1. And it seems CBS certainly succeeded at changing her life. What she did is much harder, I think, than just graduating.


  12. I started telling Jonah about the West Point study as he was getting ready for cross country practice about 15 minutes ago.

    J – Interrupts me. “That’s crazy! How do you quantify grit? One kid has five grit points and other kid has twelve? That’s stupid!”
    Me – “Yes! That’s my boy!”
    J – “That’s the dumbest thing ever. I have ALL the grits! And you have none! ALL. THE. GRITS.”
    Me – “I think you get 1 grit for going to cross country practice, but you lose 2 grit points for sleeping through the alarm and needing your mommy to wake you up.”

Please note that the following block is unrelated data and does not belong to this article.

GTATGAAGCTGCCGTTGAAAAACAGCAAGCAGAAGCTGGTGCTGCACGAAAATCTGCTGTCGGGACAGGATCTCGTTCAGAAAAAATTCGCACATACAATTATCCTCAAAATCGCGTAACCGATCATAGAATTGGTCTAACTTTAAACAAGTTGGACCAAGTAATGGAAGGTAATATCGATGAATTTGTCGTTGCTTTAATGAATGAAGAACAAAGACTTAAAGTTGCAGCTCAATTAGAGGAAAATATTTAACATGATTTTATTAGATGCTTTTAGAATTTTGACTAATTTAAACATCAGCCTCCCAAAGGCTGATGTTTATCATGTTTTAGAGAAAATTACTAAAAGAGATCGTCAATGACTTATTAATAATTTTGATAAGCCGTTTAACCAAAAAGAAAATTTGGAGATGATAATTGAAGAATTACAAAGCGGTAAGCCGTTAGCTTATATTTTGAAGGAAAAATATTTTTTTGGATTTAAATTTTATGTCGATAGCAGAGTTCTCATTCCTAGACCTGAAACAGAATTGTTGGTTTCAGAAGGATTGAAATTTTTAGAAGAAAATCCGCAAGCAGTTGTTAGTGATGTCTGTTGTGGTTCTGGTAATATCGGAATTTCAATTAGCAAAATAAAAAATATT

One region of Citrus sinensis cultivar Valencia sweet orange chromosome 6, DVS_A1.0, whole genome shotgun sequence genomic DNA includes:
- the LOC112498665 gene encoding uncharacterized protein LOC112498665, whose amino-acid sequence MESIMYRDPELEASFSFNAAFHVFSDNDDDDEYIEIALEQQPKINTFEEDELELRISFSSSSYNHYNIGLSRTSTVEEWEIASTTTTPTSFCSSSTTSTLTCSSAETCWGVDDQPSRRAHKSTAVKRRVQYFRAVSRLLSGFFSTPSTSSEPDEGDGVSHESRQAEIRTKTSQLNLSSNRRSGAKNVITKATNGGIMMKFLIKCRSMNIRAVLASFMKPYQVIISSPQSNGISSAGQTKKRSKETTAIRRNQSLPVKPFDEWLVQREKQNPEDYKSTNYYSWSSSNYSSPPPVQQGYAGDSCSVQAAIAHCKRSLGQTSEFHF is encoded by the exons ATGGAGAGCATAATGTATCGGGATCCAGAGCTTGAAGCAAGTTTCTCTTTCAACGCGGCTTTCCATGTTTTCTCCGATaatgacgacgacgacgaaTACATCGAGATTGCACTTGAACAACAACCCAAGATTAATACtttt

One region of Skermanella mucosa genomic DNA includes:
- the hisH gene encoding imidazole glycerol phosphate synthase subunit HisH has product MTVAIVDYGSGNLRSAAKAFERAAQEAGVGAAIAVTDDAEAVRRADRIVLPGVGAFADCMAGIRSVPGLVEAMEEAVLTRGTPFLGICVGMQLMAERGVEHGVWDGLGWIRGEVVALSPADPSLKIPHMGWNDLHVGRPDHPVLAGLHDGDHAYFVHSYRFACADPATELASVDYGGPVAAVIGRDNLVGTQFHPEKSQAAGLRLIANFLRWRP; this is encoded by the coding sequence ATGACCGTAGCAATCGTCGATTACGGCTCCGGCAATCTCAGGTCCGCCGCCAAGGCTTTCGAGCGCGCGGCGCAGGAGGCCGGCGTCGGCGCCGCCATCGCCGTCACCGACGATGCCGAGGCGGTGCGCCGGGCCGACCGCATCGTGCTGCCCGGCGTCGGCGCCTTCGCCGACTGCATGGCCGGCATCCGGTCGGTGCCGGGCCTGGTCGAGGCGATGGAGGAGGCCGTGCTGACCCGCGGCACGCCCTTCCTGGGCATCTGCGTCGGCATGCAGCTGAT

J – “What if we lived in a world where all you had to eat was grits? I would hate that. I don’t really like corn meal.”


  13. Thank you for this. My “little sister” (through BB/BS) has “grit” in spades. She needs more grit to get through a day than most of us need in a lifetime. (Finding food and shelter when there is none readily available takes a fair amount of persistence and resilience.) But all that grit did not help with things like academic success or graduating HS on time.

    Don’t get me started on the Dweck growth mindset stuff….that may work well for middle class families, but is completely off-the-mark for many students. The part I hate is how school district administrators grab on to one theory or book or expert like it is the holy grail.


  14. So, has J taken the grit test? It’s available at Duckworth’s site. And, it is undoubtedly true that you can lie to obtain a higher grit score if you desire (a point Duckworth makes when she says the scale cannot be used for high stakes situations, like interviews).